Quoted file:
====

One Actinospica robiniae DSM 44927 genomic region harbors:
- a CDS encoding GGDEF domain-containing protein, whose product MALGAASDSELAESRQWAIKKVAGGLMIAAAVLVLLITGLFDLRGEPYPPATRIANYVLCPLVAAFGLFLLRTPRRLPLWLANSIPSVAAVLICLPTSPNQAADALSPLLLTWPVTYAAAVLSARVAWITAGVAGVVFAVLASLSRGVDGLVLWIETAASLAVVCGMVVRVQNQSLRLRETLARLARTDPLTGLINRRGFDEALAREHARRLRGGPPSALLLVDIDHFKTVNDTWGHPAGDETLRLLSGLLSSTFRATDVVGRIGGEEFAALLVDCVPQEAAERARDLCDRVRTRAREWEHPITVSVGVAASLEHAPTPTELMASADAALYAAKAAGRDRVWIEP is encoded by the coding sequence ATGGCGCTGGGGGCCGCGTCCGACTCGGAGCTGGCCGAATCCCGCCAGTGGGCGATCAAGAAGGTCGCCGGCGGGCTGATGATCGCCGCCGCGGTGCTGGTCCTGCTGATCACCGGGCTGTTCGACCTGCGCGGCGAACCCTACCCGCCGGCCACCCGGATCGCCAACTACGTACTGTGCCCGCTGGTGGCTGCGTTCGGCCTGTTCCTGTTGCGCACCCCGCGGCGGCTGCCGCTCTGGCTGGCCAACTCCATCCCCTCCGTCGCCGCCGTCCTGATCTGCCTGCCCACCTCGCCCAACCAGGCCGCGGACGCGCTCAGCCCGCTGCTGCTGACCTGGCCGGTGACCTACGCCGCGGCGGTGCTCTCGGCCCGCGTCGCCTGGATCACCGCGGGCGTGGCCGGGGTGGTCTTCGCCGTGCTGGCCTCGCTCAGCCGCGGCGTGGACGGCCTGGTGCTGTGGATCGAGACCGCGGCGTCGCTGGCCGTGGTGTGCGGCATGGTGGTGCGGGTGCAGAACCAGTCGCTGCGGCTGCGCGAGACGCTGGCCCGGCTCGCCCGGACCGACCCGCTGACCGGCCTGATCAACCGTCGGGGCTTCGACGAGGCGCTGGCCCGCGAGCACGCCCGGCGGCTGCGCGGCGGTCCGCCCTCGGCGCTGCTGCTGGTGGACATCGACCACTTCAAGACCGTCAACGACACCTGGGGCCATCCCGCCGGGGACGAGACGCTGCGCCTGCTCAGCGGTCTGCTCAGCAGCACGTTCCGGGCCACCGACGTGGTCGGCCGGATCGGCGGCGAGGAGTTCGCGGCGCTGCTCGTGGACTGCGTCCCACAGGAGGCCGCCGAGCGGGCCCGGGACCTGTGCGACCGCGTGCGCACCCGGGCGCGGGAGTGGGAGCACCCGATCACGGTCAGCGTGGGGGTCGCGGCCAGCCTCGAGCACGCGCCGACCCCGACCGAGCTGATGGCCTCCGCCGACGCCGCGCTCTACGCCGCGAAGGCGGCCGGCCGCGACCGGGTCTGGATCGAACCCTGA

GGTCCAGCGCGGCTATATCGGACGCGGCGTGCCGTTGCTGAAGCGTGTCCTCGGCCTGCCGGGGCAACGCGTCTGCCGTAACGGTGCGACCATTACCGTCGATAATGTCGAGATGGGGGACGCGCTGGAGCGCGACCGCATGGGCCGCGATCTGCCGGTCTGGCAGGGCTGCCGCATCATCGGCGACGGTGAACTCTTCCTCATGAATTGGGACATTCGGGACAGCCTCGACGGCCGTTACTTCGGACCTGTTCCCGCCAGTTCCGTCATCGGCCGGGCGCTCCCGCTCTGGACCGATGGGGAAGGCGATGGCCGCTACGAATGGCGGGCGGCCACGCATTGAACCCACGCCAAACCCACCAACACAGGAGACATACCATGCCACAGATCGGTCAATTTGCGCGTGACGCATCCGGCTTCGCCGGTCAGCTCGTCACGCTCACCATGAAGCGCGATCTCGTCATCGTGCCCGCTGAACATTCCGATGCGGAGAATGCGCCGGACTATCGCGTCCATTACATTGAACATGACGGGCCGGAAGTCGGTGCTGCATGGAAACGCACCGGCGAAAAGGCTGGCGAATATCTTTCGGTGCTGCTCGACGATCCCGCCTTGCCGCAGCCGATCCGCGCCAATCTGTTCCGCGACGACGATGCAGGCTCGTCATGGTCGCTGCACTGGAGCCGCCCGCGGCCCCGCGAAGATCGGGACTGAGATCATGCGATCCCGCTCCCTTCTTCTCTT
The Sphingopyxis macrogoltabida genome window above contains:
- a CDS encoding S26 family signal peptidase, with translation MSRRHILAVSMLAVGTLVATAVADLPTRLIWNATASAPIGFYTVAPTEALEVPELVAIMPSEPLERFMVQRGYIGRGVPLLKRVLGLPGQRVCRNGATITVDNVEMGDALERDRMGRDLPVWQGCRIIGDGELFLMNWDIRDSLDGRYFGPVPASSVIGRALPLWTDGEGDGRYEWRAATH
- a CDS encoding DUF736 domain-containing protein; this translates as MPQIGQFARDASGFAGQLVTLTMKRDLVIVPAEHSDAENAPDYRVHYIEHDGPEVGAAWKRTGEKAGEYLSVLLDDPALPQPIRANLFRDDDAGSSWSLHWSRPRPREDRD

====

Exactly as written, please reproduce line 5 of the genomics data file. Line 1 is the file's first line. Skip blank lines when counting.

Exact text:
- a CDS encoding S26 family signal peptidase, with translation MSRRHILAVSMLAVGTLVATAVADLPTRLIWNATASAPIGFYTVAPTEALEVPELVAIMPSEPLERFMVQRGYIGRGVPLLKRVLGLPGQRVCRNGATITVDNVEMGDALERDRMGRDLPVWQGCRIIGDGELFLMNWDIRDSLDGRYFGPVPASSVIGRALPLWTDGEGDGRYEWRAATH